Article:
In short film A New York Story, Marc Jacobs himself plays every single role
By Marissa Lee.
It’s become abundantly clear what Marc Jacobs has been up to since announcing his brand was to sit out SS21: today the designer released his own short film, A New York Story. In the cinematic masterpiece, which clocks in at just over twenty-four minutes, Jacobs portrays nearly every on screen character (save for one or two) and had a hand in nearly every off-screen credit. Now let’s not forget: this is the same brain behind a project that was legitimately titled ‘Jacobs by Marc Jacobs for Marc by Marc Jacobs in collaboration for Marc Jacobs for Marc by Marc Jacobs,’ so it was somewhat to be expected.
The film is part tongue-in-cheek lens into the life of the fashion giant in lockdown, and part sobering account of truly being alone in one’s own world. Nearly everything in the film works with a duality of tone – part mockumentary tropes, part sophisticated thought piece. Take, for example, the shot-by-shot accounts of Jacobs’ mundane days; as we watch the designer applying makeup, lounging in bed watching trashy television, we never see him interact with another soul, except once via FaceTime. He and the other characters (all played by himself) step lightly around each other, never really interacting and constantly avoiding the other – reminiscent of a heady Charlie Kaufman interpretation of “missed him by that much.” It’s funny because it’s a comic representation of life in lockdown, but sobering because it’s so relatable.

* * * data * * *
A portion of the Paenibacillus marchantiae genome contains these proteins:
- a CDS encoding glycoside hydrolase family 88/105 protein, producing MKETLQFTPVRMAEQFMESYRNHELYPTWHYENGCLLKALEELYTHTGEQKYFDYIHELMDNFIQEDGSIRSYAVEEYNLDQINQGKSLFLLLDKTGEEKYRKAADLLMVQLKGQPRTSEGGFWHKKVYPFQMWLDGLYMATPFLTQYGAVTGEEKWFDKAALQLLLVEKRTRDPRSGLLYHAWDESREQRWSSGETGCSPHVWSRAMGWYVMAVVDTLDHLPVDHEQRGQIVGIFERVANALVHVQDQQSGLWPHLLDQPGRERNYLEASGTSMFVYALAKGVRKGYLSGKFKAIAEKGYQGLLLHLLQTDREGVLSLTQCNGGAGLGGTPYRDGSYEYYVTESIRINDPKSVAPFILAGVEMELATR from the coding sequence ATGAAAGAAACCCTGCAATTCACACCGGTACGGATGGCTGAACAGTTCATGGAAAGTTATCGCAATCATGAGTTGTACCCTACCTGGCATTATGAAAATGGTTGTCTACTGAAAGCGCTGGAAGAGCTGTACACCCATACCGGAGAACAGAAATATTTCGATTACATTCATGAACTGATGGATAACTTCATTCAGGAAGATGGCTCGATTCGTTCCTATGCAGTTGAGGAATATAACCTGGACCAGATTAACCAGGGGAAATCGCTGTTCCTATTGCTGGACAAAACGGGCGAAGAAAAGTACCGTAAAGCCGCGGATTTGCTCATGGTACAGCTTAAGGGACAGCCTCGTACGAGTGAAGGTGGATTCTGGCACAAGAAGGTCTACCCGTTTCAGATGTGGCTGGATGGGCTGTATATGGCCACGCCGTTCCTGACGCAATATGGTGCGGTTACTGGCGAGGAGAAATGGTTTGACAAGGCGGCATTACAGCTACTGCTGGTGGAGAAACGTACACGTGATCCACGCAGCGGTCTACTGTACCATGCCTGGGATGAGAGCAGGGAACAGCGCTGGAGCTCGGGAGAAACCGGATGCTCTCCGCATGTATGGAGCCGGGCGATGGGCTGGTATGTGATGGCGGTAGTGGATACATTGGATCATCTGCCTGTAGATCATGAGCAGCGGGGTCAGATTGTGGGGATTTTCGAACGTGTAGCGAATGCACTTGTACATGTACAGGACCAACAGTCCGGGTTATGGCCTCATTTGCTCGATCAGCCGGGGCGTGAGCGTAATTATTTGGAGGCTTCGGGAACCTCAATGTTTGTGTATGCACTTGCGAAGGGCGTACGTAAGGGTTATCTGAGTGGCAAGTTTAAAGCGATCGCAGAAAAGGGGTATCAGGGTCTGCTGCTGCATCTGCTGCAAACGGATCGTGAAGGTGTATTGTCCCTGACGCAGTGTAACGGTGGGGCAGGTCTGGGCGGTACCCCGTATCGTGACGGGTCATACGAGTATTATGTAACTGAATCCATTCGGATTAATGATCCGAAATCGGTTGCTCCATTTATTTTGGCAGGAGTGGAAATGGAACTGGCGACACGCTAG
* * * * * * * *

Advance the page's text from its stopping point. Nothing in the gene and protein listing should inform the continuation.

The film is pretty metaphorical – while my lockdown may not have featured a luxury New York apartment and a toss-up between Fashion Week or exerting my creative expressions, it definitely felt, at times, like I was trapped alone at home playing every role in the story. By assuming every character in the film, Jacobs unassumingly becomes everyman – an overarching representation of what we’re all going through. It’s not often that we may directly relate to the peripheral figures we both admire and rely on, but on occasions like this, the veil is lifted, and in them we can see ourselves.